Stick a piece of stiff wire or a drill bit into the hole to measure the depth.  Compare that with your bolts.  There should be at least 1/8" (I'd prefer to see 3/16") gap between the end of the bolt and bottom of the hole with everything tight.  Note that using gasket maker in lieu of a gasket will likely make the bolts sit a bit deeper...

  • Like 1
Link to comment
Share on other sites

Got to looking closer and discovered the water crossover is broken at the hole where the bolt wouldn't tighten. Either yours truly overtightened it or time and age caused it; don't know, but either way, I'm going to have to find one. Prolly why it was leaking to begin with. How difficult is this job? Never done it; it's really only about 4 bolts but do the ac and power steering brackets have to come completely off or is there enough wiggle room to slide the old one out and a new one with gaskets and o ring back in?

Link to comment
Share on other sites

There's a 5th bolt lower on the ac bracket. Again the water manifold books go into the water jacket use the right stuff. 

Use gaskets for the water manifold to head surface if you don't the o ring seal will be off center. 

Your biggest job is finding a nice water manifold. You will. 

  • Like 1
Link to comment
Share on other sites

Okay, I got the four bolts holding the crossover on out with no issues; just took some penetrating lube and a cheater bar. Problem now, is that the crossover just won't budge. I wonder if someone has gotten all crazy with RTV in the past when they had it off? I know that this thing has to pull UP rather than OUT to avoid timing cover damage, but does anyone have any ideas on the best way to go about it? Is there a way to try to dissolve some of the gasket sealing the crossover to the heads?

Link to comment
Share on other sites

Just now, EmTee said:

Can you safely get a little heat on the joints to loosen up the sealer?

Prolly so. Most likely need to remove the heater hose off the water pump first. Have also heard to try a putty knife and hammer as well as spraying the area with penetrating oil as well. I mean this thing is STUCK 

  • Like 1
Link to comment
Share on other sites

Once both flanges are free, you may have corrosion between water manifold and timing cover case to load up with PB blaster to free up and go

 upward with water manifold.

 

Bob

  • Like 1
Link to comment
Share on other sites

If the ac bracket still] pressed up against itloosen up those 2 front compressor bolts so you have a little wiggle room Your gonna need it to clean and install. 

You can use a pry bar to leverage a little persuasion to remove the manifold

Edited by gungeey (see edit history)
  • Like 1
Link to comment
Share on other sites

Going to have to pretty much remove all the front end accessories. Got the driver side to lift up but it hits the p/s bracket where it folds over. Got to crawl under the car and take the brace off the bottom of that bracket to allow the pump to just slide forward some. Tha a/c bracket is held with a head bolt at the rear and water pump bolt at the front. Really kind of spooked to loosen either of those.

Link to comment
Share on other sites

I'm sure you removed the 5th bolt on the ac bracket.. It goes thru the bracket and water pump. You can get enough flex in the bracket to continue the job. Wedge a piece of wood where that 5th bolt was.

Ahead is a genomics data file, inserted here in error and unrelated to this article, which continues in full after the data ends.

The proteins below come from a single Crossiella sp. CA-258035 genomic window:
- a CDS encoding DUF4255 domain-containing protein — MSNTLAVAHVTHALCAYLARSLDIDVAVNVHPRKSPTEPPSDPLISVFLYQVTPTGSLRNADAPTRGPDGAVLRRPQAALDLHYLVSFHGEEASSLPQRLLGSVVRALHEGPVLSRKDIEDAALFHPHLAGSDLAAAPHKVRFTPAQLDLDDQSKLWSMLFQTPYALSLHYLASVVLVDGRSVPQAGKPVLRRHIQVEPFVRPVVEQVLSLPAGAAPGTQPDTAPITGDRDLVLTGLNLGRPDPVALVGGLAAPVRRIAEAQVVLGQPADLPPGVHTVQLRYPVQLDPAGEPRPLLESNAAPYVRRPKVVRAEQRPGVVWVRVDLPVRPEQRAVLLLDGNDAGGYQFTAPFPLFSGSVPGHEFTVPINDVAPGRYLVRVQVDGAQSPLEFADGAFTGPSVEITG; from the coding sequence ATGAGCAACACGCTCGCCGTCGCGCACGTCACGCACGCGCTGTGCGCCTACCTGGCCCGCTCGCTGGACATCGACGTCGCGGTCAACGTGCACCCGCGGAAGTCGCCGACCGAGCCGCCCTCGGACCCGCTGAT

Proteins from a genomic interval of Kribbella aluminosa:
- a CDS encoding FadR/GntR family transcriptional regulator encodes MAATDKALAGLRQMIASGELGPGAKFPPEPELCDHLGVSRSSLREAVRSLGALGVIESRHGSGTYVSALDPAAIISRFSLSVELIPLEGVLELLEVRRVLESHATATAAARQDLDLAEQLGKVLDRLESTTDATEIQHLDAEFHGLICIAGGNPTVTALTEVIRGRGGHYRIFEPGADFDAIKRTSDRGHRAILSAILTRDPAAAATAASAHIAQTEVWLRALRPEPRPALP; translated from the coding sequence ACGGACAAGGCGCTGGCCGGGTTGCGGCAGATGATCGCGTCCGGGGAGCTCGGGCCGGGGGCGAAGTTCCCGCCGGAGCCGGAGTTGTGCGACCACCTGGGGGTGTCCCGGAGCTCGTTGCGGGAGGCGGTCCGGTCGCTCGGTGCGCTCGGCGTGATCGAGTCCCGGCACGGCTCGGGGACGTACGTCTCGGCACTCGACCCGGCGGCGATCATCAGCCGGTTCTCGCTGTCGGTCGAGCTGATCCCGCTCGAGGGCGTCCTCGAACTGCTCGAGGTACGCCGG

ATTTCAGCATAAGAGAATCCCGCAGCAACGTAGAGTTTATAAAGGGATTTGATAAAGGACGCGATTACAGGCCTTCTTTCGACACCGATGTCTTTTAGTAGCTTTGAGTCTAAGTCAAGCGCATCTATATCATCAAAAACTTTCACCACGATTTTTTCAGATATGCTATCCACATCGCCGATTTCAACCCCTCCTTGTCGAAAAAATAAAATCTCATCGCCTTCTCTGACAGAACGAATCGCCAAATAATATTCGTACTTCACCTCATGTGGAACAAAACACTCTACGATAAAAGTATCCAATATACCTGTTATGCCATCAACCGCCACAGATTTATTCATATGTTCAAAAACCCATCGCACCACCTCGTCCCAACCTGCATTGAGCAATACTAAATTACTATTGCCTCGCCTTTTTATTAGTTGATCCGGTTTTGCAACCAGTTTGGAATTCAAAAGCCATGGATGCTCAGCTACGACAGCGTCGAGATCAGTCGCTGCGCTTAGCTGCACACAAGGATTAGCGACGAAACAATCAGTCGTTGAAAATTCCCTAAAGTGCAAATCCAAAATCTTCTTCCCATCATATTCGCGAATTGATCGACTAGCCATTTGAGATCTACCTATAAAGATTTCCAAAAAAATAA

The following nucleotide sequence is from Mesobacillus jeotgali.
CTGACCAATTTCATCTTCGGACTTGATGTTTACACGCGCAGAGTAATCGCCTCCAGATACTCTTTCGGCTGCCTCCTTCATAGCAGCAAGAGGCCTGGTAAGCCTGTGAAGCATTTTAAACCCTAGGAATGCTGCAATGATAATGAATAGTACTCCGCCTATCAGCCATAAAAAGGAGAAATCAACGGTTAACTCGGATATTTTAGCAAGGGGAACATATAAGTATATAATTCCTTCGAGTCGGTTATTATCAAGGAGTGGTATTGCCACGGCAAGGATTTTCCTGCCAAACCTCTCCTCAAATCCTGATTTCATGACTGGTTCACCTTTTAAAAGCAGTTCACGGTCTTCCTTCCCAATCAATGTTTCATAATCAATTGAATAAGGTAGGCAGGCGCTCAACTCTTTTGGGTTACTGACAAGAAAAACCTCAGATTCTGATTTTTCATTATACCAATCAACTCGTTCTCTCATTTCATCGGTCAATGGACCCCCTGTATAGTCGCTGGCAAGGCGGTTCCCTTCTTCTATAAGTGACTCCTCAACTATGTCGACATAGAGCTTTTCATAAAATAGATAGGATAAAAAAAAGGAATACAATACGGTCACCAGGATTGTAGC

With all that said, I have loosened that head bolt numerous times with no problem putting aside all the hemming and hawwing. Retourqe to mid range of fsm specs. 75? Nice time to R&R fuel pump if it's of age. Most of not all of those 5 bolts go into the block water passages so use the sealer right stuff

 

  • Like 1
Link to comment
Share on other sites

Slowly but surely. Got the water pump bracket bolt out without issues. Poured coolant from the hole; must be in a water jacket. Discovered the top tab for the ac bracket was snapped clean off, no telling how long it's been this way. Anyone use the Alan Grove bracket for the Sanden compressor before ona Vintage Air install? Looks like it has all bolts, nuts, and spacers to mount it in factory location and appears to mount the compressor without having to use the support bracket on the rear that crosses the valve cover 

PXL_20230121_213417041.jpg

PXL_20230121_212319589.jpg

Link to comment
Share on other sites

Also replacing a leaking power steering pump in this process. Got the nut off the pulley, how does the pulley come off in the car? Heat and pry bars? Rented a ps pulley puller from O'Reilly and can't see how it would work.

Link to comment
Share on other sites

1 minute ago, gungeey said:

One of these bro

20230122_121718.jpg

Yep, I see O'Reilly has one in four inch and six inch. Think I need the larger

Link to comment
Share on other sites

Got it all disassembled, FINALLY. Got the water manifold off, ps pump off and all brackets removed. Started with a razor blade on cleaning the head surface where the crossover mounts. Quite time consuming lol. Took these pics of the timing cover where the manifold nipple goes in, and to my definitely amateur eye, it really doesn't look bad. Weird thing was, I could find NO evidence of the oring, either in the timing cover or on the water manifold. Odd because the original leak was around the housing gasket, not the nipple. Now got to try to get stuff as clean as I can and wait on parts, get new ps pump, etc. Thinking that Alan Grove ac bracket is the way to go, it has all new hardware and comes with detailed instructions sheet on where it all goes.

PXL_20230122_195329705.jpg

PXL_20230122_195341837.jpg

PXL_20230122_195336665.jpg

  • Like 2
Link to comment
Share on other sites

27 minutes ago, RivNut said:

To my eye, the o-ring is still in the front cover; it’s just smashed in there. 

May be right, I just got cold and tired and came inside. I'll check that better tomorrow

Link to comment
Share on other sites

Create an account or sign in to comment

You need to be a member in order to leave a comment

Create an account

Sign up for a new account in our community. It's easy!

Register a new account

Sign in

Already have an account? Sign in here.

Sign In Now
 Share

×
×
  • Create New...